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Campaign Seeks to Rename Moscow Metro Station Honoring Regicide

The Russian imperial family pictured in happier times, before Pyotr Voikov played a key role in their execution.

Long-running calls for the renaming of a Moscow district named after a revolutionary who played a part in the execution of Russia’s last imperial family appeared to have made headway Thursday, when Moscow Mayor Sergei Sobyanin added his voice to the campaign to change at least the name of the metro station.

“I suppose we should think about [renaming] Voikovskaya metro station. It wouldn’t lead to changing the surrounding addresses, so we should let people decide,” he said Thursday in an interview with the Govorit Moskva radio station.

Pyotr Voikov — after whom a district, six streets and a metro station in northwestern Moscow are named — was a Bolshevik revolutionary who played a key role in the decision to execute the tsar, his wife, their five children and family servants in 1918. The family was shot and bayoneted to death in the basement of a house in the Urals city of Yekaterinburg where they were being kept under house arrest. Voikov was also involved in the grisly disposal of their remains.

During the Soviet era, Voikov was hailed as a hero, but since the collapse of the Soviet Union, the idea of renaming the district has been raised repeatedly — but never with any result.

Voikovsky is one of the rare Soviet place names in Moscow that somehow survived the large-scale renaming of the 1990s that saw Ulitsa Gorkogo become Tverskaya Ulitsa, Ulitsa Gertsena become Bolshaya Nikitskaya Ulitsa and Ploshchad Dzerzhinskogo become Lubyanskaya Ploshchad.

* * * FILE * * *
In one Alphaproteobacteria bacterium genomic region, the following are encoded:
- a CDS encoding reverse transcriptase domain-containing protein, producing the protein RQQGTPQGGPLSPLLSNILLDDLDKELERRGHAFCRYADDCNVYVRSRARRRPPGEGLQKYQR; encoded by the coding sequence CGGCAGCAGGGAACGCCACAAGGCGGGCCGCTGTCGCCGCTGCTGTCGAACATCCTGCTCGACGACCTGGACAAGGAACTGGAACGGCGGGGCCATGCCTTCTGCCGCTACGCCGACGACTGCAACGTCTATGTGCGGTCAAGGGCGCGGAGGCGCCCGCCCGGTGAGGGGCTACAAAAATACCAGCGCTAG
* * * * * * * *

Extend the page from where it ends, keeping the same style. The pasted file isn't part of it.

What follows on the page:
Even Sverdlovsk, as Yekaterinburg was renamed in 1924 in honor of Yakov Sverdlov — a Bolshevik politician who is also believed to have signed off on the shooting of the royal family — had its imperial name restored in 1991, while Voikov’s memory continued to be immortalized.

Renewed Attempts

The most recent campaign to change the name was launched last week in the wake of a series of unofficial proposals to give the surviving descendants of the Romanov dynasty some sort of status in Russia, when a Voikovsky district municipal deputy filed a proposal with City Hall to rename the area.

Alexander Zakondyrin, the deputy, suggested organizing an online referendum on renaming the district.

“I suggested five different alternatives to choose from: Volkovsky, Kosmodemyansky, Nikolsky, Aviatsionny and Peterburgsky,” he told The Moscow Times on Wednesday.

“We don’t have resources to organize a real referendum, so I suggested to Anastasia Rakova [deputy mayor and chief of staff for the mayor and City Hall] the launch of an online vote via Activny Grazhdanin [an application designed by City Hall to get feedback from residents on various issues],” Zakondyrin said.

The deputy added that there might be a sixth option. “Right now no one knows where to put the monument to Prince Vladimir [that is currently being made]. We are ready to pick a location for it within the Voikovsky district and call it the Vladimirsky district — why not?” he said.

Diverse Support

His proposal hadn’t elicited any reaction from the authorities as of Wednesday, Zakondyrin said, since deputy mayor Rakova is currently on vacation. Nevertheless he received widespread support — some of it from unexpected quarters.

Representatives of the former imperial dynasty unsurprisingly sided with the deputy’s proposal the same day he filed it to City Hall.